Indications for further testing

Low-risk patients Patients Individuals participating in the health care system for the purpose of receiving therapeutic, diagnostic, or preventive procedures. Clinician–Patient Relationship do not need further evaluation.

High-risk patients Patients Individuals participating in the health care system for the purpose of receiving therapeutic, diagnostic, or preventive procedures. Clinician–Patient Relationship are classified based on functional capacity:

Very high-risk patients Patients Individuals participating in the health care system for the purpose of receiving therapeutic, diagnostic, or preventive procedures. Clinician–Patient Relationship:

  • Defined as:
    • MI MI MI is ischemia and death of an area of myocardial tissue due to insufficient blood flow and oxygenation, usually from thrombus formation on a ruptured atherosclerotic plaque in the epicardial arteries. Clinical presentation is most commonly with chest pain, but women and patients with diabetes may have atypical symptoms. Myocardial Infarction within 60 days of the planned procedure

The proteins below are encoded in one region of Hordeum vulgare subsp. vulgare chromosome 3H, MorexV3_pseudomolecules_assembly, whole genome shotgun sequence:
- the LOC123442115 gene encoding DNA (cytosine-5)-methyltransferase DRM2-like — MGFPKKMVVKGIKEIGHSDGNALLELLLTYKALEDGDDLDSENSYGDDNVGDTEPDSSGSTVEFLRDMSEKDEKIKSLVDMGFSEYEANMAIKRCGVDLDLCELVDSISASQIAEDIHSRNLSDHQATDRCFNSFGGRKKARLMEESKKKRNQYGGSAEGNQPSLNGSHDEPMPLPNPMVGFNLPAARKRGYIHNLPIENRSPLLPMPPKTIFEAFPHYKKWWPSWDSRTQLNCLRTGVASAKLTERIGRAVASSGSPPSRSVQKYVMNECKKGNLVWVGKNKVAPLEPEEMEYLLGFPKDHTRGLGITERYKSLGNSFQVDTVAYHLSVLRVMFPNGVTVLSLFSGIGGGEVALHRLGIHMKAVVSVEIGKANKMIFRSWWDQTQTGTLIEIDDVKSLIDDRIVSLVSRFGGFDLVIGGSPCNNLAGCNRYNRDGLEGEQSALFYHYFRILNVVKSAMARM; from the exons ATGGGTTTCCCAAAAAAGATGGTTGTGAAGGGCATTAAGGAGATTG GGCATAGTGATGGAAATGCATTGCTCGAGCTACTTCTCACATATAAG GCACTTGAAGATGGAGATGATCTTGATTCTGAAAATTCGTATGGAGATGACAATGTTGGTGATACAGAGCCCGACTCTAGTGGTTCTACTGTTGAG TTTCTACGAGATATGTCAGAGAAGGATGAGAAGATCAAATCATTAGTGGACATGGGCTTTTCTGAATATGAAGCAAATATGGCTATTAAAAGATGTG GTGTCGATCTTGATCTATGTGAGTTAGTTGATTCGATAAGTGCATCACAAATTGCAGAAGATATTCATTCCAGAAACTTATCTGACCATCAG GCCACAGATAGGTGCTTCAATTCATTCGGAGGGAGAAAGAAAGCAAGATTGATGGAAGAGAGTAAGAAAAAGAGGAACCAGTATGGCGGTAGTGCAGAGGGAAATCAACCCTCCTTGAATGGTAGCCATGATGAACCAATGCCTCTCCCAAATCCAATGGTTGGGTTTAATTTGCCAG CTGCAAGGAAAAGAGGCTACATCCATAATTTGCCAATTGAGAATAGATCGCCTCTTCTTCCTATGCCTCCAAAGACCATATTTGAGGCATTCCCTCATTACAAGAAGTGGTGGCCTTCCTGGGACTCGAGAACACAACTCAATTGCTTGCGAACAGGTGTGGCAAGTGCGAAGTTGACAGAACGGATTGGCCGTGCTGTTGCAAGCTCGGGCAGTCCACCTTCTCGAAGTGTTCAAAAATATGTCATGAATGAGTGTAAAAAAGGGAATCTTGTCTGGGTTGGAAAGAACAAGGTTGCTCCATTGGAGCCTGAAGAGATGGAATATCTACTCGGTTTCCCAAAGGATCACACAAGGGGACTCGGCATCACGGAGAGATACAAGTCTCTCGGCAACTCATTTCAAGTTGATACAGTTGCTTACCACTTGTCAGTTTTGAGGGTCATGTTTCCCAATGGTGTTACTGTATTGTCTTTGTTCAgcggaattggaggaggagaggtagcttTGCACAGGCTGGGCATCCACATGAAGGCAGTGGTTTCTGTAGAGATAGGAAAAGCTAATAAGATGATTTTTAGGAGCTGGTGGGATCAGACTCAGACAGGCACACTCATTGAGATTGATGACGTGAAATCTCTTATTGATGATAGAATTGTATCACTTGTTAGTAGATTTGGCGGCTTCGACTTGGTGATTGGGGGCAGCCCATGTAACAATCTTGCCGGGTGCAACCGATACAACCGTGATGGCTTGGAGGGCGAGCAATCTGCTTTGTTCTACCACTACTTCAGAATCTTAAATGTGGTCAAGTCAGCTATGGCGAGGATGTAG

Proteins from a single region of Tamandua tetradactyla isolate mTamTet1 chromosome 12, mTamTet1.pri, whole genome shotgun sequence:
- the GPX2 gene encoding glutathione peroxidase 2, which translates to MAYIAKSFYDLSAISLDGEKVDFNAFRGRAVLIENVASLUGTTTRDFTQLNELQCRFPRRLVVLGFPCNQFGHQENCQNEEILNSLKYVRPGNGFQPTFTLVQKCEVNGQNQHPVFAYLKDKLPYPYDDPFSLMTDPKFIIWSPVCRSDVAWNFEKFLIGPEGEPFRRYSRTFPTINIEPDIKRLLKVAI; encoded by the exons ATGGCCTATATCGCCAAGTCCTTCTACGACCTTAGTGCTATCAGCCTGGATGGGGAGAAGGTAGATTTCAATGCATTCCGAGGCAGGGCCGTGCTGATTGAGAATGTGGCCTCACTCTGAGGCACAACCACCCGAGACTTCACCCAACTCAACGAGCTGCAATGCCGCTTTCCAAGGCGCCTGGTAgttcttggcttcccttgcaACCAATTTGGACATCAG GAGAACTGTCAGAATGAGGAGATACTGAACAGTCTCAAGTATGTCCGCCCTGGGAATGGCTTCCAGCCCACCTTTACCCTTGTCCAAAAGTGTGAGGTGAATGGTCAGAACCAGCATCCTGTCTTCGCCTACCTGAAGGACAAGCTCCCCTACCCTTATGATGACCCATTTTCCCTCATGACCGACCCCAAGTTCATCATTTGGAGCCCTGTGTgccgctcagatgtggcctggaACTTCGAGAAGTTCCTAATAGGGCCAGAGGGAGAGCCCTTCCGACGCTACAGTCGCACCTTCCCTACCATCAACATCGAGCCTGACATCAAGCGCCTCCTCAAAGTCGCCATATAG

• Decompensated heart failure Heart Failure A heterogeneous condition in which the heart is unable to pump out sufficient blood to meet the metabolic need of the body. Heart failure can be caused by structural defects, functional abnormalities (ventricular dysfunction), or a sudden overload beyond its capacity. Chronic heart failure is more common than acute heart failure which results from sudden insult to cardiac function, such as myocardial infarction. Total Anomalous Pulmonary Venous Return (TAPVR)
    • Unstable angina Unstable angina Precordial pain at rest, which may precede a myocardial infarction. Stable and Unstable Angina
    • High-grade arrhythmias
    • Hemodynamically significant valve disease